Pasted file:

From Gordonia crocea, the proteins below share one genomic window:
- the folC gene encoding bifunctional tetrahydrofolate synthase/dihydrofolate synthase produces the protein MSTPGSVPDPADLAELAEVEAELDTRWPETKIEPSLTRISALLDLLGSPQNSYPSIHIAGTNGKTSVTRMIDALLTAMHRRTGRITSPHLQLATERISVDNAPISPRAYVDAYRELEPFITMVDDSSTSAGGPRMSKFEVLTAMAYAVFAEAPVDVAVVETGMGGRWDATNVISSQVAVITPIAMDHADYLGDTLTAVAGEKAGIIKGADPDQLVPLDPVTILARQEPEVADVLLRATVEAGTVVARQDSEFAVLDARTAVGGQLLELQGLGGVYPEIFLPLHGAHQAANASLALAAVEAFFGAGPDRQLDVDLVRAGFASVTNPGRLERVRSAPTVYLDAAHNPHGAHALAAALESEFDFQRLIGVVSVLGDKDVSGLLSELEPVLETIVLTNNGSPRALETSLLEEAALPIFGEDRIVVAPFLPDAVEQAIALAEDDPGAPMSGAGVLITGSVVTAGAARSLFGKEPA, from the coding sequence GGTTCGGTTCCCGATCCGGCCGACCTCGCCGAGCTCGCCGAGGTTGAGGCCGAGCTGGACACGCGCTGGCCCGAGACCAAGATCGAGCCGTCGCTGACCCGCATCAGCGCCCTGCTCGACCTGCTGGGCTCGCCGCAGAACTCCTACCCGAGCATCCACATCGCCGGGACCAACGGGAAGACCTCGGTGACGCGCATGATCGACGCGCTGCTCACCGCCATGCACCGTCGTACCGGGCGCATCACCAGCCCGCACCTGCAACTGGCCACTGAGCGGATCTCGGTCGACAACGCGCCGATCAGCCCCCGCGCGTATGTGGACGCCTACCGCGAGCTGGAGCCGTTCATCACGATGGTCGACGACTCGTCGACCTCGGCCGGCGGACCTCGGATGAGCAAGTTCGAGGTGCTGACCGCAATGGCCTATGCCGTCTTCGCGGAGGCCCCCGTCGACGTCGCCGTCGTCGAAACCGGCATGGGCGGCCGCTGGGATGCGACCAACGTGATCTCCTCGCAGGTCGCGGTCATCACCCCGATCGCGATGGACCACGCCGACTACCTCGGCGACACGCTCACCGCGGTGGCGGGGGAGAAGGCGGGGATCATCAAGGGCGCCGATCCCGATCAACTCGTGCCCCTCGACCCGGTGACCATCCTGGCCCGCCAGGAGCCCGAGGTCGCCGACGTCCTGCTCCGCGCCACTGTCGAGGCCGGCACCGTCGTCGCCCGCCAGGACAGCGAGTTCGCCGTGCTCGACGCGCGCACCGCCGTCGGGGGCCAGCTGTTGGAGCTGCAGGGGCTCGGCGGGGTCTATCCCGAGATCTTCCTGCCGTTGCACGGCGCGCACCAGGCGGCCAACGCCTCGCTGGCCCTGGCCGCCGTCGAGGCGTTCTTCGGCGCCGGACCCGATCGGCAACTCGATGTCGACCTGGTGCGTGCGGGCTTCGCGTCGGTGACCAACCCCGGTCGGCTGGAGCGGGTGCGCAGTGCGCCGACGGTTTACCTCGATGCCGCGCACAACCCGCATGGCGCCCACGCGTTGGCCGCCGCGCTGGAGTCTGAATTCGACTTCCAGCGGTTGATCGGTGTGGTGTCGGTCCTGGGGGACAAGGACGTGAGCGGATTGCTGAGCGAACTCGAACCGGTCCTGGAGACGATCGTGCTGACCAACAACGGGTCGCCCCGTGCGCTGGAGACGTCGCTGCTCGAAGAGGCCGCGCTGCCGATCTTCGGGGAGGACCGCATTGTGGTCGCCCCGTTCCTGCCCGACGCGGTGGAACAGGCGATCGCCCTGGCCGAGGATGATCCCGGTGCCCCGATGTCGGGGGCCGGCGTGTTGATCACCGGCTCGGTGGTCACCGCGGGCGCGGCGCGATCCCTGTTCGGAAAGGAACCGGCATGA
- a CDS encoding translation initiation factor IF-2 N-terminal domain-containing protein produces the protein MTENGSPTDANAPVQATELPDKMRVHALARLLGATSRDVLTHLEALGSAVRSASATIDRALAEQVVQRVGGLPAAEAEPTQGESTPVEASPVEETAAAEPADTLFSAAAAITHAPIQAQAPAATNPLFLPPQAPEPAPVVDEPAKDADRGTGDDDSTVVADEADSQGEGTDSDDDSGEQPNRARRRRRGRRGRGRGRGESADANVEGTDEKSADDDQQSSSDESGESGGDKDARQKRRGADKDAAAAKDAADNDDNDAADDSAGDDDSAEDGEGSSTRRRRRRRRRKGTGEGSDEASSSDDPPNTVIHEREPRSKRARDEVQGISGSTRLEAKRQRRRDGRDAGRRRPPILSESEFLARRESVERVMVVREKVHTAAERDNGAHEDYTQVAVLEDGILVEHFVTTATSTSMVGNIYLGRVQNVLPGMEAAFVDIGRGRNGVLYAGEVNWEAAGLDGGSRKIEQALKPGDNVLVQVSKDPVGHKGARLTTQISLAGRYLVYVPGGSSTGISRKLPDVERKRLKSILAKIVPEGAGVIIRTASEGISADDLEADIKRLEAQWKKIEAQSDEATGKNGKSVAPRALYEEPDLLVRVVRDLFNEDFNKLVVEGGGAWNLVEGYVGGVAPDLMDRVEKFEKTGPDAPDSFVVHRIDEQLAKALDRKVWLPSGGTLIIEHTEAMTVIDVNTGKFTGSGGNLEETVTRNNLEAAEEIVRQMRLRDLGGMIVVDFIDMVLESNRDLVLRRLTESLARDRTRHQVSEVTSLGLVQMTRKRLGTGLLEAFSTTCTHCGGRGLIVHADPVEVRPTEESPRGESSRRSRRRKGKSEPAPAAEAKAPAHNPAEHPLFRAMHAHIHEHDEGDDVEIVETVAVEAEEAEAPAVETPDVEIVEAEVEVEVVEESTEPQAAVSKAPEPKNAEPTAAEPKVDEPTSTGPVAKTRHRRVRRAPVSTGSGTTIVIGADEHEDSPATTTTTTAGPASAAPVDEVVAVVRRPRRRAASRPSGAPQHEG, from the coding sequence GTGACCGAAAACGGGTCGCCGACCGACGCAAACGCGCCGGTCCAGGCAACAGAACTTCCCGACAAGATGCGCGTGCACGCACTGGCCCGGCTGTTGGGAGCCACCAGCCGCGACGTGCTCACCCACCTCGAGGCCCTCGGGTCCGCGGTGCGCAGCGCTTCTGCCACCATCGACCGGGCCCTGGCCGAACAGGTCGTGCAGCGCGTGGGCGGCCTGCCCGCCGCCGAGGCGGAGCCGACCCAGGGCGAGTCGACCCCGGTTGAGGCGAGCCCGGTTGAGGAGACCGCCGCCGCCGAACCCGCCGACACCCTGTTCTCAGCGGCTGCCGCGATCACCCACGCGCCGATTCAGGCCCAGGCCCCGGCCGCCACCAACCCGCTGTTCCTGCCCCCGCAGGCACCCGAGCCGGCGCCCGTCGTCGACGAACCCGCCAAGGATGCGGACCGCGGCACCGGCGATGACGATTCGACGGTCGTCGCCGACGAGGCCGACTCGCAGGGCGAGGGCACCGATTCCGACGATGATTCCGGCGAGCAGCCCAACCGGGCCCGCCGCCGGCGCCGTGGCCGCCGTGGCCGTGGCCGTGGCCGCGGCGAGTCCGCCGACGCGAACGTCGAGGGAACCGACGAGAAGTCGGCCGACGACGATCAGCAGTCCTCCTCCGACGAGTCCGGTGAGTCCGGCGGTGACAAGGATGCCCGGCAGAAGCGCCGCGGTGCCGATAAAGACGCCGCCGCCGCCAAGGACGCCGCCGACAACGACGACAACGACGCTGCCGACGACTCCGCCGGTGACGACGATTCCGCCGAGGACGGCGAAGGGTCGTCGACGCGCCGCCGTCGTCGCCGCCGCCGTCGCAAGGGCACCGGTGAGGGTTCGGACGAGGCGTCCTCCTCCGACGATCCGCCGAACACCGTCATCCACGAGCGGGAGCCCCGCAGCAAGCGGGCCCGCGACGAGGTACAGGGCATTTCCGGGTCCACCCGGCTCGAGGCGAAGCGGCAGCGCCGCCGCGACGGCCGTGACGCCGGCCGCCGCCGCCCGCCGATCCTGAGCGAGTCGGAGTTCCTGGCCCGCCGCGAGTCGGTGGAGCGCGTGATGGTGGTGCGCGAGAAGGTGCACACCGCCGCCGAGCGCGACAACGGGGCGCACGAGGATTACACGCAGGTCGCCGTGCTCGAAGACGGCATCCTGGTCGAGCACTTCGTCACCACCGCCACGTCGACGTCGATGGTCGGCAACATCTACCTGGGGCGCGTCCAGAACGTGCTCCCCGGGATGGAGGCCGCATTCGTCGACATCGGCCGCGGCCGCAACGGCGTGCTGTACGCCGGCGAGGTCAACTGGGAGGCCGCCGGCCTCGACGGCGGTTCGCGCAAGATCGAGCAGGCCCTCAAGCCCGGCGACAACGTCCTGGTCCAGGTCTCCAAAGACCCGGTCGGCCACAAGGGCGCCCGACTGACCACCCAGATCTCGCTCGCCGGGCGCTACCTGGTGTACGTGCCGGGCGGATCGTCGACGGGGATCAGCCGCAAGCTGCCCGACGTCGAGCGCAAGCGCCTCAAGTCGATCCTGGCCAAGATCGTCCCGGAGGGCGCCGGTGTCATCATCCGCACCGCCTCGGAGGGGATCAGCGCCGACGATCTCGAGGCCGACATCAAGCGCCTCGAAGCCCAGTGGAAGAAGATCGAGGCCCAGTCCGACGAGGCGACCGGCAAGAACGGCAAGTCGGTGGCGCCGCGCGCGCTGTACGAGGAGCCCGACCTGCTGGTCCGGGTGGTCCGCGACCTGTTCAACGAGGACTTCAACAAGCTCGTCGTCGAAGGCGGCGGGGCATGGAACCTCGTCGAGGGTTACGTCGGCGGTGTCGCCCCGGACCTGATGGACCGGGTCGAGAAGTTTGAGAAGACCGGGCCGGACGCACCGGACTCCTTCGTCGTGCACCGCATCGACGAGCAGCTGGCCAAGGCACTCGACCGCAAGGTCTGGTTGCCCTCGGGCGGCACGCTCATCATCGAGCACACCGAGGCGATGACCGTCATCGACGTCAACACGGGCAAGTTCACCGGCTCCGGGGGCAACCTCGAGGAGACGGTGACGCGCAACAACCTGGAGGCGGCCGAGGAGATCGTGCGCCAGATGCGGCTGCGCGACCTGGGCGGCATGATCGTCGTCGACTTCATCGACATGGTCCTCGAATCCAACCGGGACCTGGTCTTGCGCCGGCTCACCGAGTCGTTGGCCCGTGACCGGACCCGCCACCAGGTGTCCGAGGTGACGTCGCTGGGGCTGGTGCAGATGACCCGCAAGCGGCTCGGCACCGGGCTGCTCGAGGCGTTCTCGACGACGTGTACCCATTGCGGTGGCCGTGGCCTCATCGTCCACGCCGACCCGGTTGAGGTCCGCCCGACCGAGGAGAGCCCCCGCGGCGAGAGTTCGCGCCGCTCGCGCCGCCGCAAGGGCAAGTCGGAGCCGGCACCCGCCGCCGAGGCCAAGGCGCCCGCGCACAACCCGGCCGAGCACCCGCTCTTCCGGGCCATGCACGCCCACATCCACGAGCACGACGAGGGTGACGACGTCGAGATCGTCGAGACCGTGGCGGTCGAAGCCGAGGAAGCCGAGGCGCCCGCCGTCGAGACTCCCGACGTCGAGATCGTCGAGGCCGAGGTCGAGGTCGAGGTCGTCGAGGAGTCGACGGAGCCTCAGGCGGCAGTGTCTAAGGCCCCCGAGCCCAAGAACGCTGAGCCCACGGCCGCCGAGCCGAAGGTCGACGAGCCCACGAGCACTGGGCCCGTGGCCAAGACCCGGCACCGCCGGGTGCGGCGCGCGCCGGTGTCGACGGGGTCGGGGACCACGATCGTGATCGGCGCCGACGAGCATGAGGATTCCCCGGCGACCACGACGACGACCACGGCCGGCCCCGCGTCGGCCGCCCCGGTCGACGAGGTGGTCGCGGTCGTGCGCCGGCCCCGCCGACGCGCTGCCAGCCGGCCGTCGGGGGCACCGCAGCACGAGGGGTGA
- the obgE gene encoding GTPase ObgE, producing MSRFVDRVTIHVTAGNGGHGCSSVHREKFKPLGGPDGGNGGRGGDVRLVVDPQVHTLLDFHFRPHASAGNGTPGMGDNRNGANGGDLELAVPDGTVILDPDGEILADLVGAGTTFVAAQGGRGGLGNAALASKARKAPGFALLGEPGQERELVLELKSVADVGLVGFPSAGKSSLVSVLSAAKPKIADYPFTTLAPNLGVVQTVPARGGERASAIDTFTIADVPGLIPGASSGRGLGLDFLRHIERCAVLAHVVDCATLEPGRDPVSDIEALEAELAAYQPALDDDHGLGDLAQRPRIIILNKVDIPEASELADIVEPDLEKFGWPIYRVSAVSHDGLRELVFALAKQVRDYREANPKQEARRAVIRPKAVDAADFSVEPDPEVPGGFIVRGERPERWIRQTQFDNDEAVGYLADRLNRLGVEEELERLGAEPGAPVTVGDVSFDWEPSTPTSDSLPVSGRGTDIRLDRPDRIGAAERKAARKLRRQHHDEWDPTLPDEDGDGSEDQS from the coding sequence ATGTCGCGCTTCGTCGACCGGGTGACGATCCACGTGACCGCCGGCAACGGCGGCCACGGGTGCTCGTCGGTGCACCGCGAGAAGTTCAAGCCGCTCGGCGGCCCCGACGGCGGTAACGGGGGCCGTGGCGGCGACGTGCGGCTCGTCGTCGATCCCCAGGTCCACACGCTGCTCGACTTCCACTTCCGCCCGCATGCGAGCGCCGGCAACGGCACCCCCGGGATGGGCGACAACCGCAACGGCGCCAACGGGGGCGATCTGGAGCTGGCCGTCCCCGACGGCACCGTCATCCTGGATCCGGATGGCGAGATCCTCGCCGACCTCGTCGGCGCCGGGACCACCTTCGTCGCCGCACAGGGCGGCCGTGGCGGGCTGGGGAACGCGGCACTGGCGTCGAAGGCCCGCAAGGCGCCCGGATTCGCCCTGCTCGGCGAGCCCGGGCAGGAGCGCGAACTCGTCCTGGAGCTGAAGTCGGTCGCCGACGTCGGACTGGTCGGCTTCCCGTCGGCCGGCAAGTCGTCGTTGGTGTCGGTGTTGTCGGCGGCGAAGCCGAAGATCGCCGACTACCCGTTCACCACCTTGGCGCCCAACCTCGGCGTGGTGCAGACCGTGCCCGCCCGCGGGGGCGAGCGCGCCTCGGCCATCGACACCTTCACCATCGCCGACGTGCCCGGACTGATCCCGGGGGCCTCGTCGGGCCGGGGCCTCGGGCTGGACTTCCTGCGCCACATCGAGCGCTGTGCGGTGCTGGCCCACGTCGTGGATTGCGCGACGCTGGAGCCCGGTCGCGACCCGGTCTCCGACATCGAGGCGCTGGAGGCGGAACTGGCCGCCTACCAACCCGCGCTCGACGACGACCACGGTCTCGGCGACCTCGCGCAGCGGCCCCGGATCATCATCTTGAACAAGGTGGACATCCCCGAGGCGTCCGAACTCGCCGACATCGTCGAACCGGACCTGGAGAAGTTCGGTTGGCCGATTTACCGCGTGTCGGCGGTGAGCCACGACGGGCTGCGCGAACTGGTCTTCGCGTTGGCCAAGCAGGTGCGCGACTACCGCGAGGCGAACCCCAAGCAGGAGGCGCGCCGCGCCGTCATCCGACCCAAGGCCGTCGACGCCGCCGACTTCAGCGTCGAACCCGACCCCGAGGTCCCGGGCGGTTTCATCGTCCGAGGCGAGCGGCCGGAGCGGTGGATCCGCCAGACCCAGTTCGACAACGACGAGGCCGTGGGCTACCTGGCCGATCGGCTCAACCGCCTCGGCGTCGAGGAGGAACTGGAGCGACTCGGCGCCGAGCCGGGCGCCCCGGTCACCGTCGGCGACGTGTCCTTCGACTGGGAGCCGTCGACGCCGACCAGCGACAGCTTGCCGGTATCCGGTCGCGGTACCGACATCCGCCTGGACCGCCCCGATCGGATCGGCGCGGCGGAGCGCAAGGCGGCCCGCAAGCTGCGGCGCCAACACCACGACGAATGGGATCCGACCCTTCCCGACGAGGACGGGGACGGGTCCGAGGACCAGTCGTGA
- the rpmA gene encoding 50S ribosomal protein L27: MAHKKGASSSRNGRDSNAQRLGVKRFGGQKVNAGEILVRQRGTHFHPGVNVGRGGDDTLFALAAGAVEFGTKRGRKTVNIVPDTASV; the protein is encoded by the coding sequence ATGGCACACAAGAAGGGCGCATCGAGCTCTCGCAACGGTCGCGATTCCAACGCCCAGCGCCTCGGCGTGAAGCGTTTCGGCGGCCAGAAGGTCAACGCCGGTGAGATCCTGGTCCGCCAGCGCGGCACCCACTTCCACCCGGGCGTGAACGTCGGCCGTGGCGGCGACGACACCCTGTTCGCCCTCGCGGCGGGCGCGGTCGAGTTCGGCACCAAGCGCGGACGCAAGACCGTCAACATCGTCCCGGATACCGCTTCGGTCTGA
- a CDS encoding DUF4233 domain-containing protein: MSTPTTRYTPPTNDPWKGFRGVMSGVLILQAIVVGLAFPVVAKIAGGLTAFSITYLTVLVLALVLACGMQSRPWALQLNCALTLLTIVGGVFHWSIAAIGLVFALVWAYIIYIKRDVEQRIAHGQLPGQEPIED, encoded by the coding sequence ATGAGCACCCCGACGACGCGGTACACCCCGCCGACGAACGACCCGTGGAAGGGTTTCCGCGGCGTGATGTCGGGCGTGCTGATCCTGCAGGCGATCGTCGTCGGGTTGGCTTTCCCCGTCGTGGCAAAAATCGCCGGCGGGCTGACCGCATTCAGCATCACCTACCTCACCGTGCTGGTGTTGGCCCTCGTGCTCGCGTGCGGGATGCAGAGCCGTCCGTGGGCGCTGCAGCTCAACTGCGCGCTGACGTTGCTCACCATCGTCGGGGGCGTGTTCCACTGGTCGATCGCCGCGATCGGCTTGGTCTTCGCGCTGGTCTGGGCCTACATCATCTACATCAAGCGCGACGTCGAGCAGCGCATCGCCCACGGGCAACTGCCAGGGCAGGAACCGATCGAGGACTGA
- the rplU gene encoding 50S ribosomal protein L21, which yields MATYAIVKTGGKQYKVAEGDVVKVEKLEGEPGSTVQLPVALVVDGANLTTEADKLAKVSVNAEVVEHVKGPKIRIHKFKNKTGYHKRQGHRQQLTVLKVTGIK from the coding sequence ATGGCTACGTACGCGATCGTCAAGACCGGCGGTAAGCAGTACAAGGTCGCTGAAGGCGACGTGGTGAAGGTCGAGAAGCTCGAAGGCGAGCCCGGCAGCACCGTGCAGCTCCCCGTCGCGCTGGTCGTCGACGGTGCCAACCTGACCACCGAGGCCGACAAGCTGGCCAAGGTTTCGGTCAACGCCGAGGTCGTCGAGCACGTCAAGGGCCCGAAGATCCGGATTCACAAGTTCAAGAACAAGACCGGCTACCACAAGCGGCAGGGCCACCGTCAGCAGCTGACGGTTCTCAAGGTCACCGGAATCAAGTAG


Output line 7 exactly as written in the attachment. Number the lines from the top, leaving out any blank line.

- the rplU gene encoding 50S ribosomal protein L21, which yields MATYAIVKTGGKQYKVAEGDVVKVEKLEGEPGSTVQLPVALVVDGANLTTEADKLAKVSVNAEVVEHVKGPKIRIHKFKNKTGYHKRQGHRQQLTVLKVTGIK from the coding sequence ATGGCTACGTACGCGATCGTCAAGACCGGCGGTAAGCAGTACAAGGTCGCTGAAGGCGACGTGGTGAAGGTCGAGAAGCTCGAAGGCGAGCCCGGCAGCACCGTGCAGCTCCCCGTCGCGCTGGTCGTCGACGGTGCCAACCTGACCACCGAGGCCGACAAGCTGGCCAAGGTTTCGGTCAACGCCGAGGTCGTCGAGCACGTCAAGGGCCCGAAGATCCGGATTCACAAGTTCAAGAACAAGACCGGCTACCACAAGCGGCAGGGCCACCGTCAGCAGCTGACGGTTCTCAAGGTCACCGGAATCAAGTAG